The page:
“I don’t think God would mind if we did ____ in worship.”

If you’re sure about that, check with scripture. It will tell you what he wants!

Can you think of any examples from scripture where God is displeased with worship? (Amos 5, Exodus 20:3, Jeremiah 12:2, Genesis 4:3-5, Hebrews 11:4).

Suggestions for Worship

God is not unaware of our emotions, needs, and feelings. Worship that pleases God will encourage his people, too. So here are a few practical suggestions for making the most out of our times of corporate worship.

FIRST: Prepare for worship.
If you go to bed at 4am, it’s probably not the preacher’s fault you can’t stay awake at 10am. Get a good night’s rest. Make worship a priority. Consider the awesome task of coming before God—and anticipate it! Leave on time and get there early.

Does your preacher announce a scripture and topic in advance? Make sure you read it. Does your Sunday School teacher assign readings? Don’t neglect them. Do you sing a song with words that you don’t understand? Google “ebon pinion” or “Ebenezer” and help yourself be ready. (Paul said he was ready to sing with the spirit and with understanding in 1 Corinthians 14:15).

SECOND: Evaluate worship using God’s criteria.
It’s easy for me to use the wrong criteria to judge the quality of worship. I can get discouraged if the lady behind me sings off-key.  I can get distracted if a prayer goes long.

Evaluating worship based on these things puts me at the center of worship. Instead, I ought to remember that beautiful and obedient hearts mean more to God than perfect pitch and excitement. Some of us do well to make a “joyful noise” before the Lord! (Psalm 100)

THIRD: Remember to sacrifice.
Good gifts are sacrificial. When David was making preparations for the temple, a man offered to give him his land for the project. David wisely responded, “No, but I will buy them for the full price. I will not take for the LORD what is yours, nor offer burnt offerings that cost me nothing.” (1 Chronicles 21:24)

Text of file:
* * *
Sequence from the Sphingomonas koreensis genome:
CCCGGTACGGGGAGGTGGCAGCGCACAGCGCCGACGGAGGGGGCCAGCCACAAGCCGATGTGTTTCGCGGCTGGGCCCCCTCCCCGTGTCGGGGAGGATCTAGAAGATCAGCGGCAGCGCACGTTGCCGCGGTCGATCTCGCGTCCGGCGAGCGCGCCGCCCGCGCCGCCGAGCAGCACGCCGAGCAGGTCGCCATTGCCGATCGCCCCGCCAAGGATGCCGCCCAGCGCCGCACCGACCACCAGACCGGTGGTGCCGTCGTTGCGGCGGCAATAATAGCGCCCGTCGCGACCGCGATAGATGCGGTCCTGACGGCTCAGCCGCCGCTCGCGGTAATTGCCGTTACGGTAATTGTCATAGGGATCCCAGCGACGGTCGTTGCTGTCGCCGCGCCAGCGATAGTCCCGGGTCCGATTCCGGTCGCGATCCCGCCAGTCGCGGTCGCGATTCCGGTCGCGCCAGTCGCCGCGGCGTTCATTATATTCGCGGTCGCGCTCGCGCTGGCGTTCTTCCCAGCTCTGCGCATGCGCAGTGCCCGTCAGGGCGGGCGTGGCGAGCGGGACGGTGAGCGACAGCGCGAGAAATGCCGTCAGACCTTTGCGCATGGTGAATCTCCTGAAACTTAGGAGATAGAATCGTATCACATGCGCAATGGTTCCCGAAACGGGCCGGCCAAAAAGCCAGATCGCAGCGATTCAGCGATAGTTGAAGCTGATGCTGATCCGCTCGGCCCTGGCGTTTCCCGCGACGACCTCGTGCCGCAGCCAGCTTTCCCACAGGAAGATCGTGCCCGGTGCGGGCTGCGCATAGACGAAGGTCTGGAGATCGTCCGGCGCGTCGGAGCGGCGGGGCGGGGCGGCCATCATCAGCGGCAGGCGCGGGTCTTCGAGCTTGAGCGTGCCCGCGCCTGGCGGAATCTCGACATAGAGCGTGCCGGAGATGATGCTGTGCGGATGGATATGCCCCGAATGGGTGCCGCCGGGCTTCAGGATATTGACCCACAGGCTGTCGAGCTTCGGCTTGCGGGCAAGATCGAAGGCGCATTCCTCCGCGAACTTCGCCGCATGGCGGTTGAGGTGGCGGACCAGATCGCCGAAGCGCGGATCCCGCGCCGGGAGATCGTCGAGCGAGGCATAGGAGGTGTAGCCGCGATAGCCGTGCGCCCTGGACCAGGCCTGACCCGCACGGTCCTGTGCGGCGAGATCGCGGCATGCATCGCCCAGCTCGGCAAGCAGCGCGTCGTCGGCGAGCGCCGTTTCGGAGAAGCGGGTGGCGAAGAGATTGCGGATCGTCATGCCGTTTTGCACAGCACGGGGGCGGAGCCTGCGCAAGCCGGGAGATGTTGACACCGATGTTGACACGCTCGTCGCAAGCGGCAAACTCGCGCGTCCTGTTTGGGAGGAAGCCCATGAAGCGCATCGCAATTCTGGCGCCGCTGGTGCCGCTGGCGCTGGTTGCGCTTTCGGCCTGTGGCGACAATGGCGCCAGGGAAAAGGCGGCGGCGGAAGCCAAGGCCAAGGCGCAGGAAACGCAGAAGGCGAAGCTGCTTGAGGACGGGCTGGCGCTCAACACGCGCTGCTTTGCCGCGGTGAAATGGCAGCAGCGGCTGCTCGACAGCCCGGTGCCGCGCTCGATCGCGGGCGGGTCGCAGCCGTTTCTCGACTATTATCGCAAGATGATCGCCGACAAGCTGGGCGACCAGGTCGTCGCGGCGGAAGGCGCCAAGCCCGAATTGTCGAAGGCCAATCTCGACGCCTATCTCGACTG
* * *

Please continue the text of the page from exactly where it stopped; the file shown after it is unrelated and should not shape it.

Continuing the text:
I find this especially helpful if it is a service that has a lot of songs or topics that aren’t my favorites. I remind myself that it’s not about me—it’s about God! By the way, don’t forget that teens can give financially, too!

FOURTH: Take personal responsibility for worshipping.
It’s easy to blame someone else if we don’t have our hearts in the right place during worship, but a good gift-giver won’t make excuses. He will take personal responsibility for his own heart.

Final Thoughts

A famous and popular preacher was scheduled to speak for a particular church one Sunday. A huge audience had come from long distances to hear him. When the services began, the regular minister approached the pulpit and announced that something had interfered and the famous guest was unable to be there. Several began to get up and leave, disappointed that they wouldn’t be hearing the guest. The minister stood and said, “All who have come here today to worship our guest preacher may now be dismissed. All who have come to worship Almighty God, please remain seated.” Not one person left.

Don’t forget that it is a worship service, not a worship “serve-us”.

For further study, consider…

  • John 4, Romans 12, and 1 Corinthians 14. You might also study the passages in the Old Testament that describe the Tabernacle and the Temple and their quality and significance. The Psalms are also the hymnbook of Israel and give you some ideas for your worship.
  • More Than a Feeling: Worship that Pleases God by Jimmy Jividen.
  • The Church of Christ: A Biblical Ecclesiology for Today by Everett Ferguson.